So yesterday I went to see the German movie Hannah Arendt. It's the story of the German Jewish philosopher who came up with the concept of Banality of Evil, i.e. that the greatest evils in this world is made not by psychopaths or madmen, but by normal, everyday people blindly following orders. This is the concept that underlines the Milgram experiments, which you have probably heard of. What you may not know is that Arendt got hated big time for daring to say this, especially by Jews who felt she was defending the Nazis and making the Jews guilty of the Holocaust. She's got death threats, public scorn, lost life-long friendship, etc.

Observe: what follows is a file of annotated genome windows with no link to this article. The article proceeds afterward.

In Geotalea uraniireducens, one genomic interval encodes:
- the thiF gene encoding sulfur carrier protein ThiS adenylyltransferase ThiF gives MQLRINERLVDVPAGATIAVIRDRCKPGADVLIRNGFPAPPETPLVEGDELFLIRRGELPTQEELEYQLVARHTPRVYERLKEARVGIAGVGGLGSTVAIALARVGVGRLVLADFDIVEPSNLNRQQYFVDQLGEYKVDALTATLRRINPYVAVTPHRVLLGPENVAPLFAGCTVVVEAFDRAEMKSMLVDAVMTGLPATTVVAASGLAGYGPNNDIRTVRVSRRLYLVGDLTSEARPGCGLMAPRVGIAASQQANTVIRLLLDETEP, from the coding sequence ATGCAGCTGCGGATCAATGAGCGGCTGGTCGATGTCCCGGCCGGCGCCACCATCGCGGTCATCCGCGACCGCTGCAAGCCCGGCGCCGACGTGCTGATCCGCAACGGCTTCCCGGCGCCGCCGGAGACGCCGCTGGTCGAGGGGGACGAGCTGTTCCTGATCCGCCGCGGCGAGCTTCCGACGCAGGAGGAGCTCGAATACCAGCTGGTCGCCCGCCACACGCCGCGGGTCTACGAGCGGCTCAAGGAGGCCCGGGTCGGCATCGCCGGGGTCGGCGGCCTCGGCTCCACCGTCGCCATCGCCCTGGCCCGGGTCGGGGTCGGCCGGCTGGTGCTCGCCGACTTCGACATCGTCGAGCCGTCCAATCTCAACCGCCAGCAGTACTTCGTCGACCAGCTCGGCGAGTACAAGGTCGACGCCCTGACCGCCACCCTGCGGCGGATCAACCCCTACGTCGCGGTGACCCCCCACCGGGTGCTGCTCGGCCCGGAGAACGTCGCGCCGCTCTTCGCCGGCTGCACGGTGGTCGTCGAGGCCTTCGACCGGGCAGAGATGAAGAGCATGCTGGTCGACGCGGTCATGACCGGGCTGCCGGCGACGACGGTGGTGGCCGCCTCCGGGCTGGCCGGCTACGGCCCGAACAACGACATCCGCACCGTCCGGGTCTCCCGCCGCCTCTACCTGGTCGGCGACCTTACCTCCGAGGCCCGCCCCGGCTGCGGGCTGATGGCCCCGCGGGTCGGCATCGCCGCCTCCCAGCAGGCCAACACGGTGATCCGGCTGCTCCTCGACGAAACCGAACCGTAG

This movie is just breathtaking. The actress is wonderful, with a presence and a charisma to rival the likes of Meryl Streep or Helen Mirren. The pacing is great, and is able to alternate seamlessly between tension, philosophical coldness and human warmth.

But what really make this movie special is the climax, which takes the form of one scene where she gives a public speeches (you see clips of it in the trailer.) The end of that speech took my breath away. So, if you ever come across a theater that screens small movies like this, or if you can rent it on Netflix or some other places, by all means do. It's worth every single minute. Be warned - the movie is in both German and English, with a smattering of Hebrew in some place.